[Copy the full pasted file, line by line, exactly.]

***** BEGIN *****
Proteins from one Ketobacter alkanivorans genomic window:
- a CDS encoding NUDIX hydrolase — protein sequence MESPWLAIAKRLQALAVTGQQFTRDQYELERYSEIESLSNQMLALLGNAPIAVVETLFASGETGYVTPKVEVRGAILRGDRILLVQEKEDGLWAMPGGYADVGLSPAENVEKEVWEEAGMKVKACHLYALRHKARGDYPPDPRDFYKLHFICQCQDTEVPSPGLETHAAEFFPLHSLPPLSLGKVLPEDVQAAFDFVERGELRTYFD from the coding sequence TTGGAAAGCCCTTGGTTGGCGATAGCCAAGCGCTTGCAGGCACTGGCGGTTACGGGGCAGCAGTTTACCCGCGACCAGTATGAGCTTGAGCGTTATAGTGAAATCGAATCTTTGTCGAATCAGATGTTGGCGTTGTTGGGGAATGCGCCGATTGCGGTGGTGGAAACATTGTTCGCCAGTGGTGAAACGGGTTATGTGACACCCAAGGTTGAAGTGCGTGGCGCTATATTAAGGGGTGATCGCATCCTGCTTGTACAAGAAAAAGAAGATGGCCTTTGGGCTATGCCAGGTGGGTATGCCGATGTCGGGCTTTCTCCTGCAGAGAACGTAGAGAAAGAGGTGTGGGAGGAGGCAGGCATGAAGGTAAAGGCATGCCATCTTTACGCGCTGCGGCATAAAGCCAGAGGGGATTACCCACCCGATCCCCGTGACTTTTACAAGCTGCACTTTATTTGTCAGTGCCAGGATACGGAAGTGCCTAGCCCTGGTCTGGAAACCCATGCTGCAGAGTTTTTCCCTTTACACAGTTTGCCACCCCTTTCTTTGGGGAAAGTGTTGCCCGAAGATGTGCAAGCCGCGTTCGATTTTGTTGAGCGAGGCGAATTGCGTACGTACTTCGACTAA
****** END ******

Proteins from one Ketobacter alkanivorans genomic window:
- a CDS encoding NUDIX hydrolase — protein sequence MESPWLAIAKRLQALAVTGQQFTRDQYELERYSEIESLSNQMLALLGNAPIAVVETLFASGETGYVTPKVEVRGAILRGDRILLVQEKEDGLWAMPGGYADVGLSPAENVEKEVWEEAGMKVKACHLYALRHKARGDYPPDPRDFYKLHFICQCQDTEVPSPGLETHAAEFFPLHSLPPLSLGKVLPEDVQAAFDFVERGELRTYFD from the coding sequence TTGGAAAGCCCTTGGTTGGCGATAGCCAAGCGCTTGCAGGCACTGGCGGTTACGGGGCAGCAGTTTACCCGCGACCAGTATGAGCTTGAGCGTTATAGTGAAATCGAATCTTTGTCGAATCAGATGTTGGCGTTGTTGGGGAATGCGCCGATTGCGGTGGTGGAAACATTGTTCGCCAGTGGTGAAACGGGTTATGTGACACCCAAGGTTGAAGTGCGTGGCGCTATATTAAGGGGTGATCGCATCCTGCTTGTACAAGAAAAAGAAGATGGCCTTTGGGCTATGCCAGGTGGGTATGCCGATGTCGGGCTTTCTCCTGCAGAGAACGTAGAGAAAGAGGTGTGGGAGGAGGCAGGCATGAAGGTAAAGGCATGCCATCTTTACGCGCTGCGGCATAAAGCCAGAGGGGATTACCCACCCGATCCCCGTGACTTTTACAAGCTGCACTTTATTTGTCAGTGCCAGGATACGGAAGTGCCTAGCCCTGGTCTGGAAACCCATGCTGCAGAGTTTTTCCCTTTACACAGTTTGCCACCCCTTTCTTTGGGGAAAGTGTTGCCCGAAGATGTGCAAGCCGCGTTCGATTTTGTTGAGCGAGGCGAATTGCGTACGTACTTCGACTAA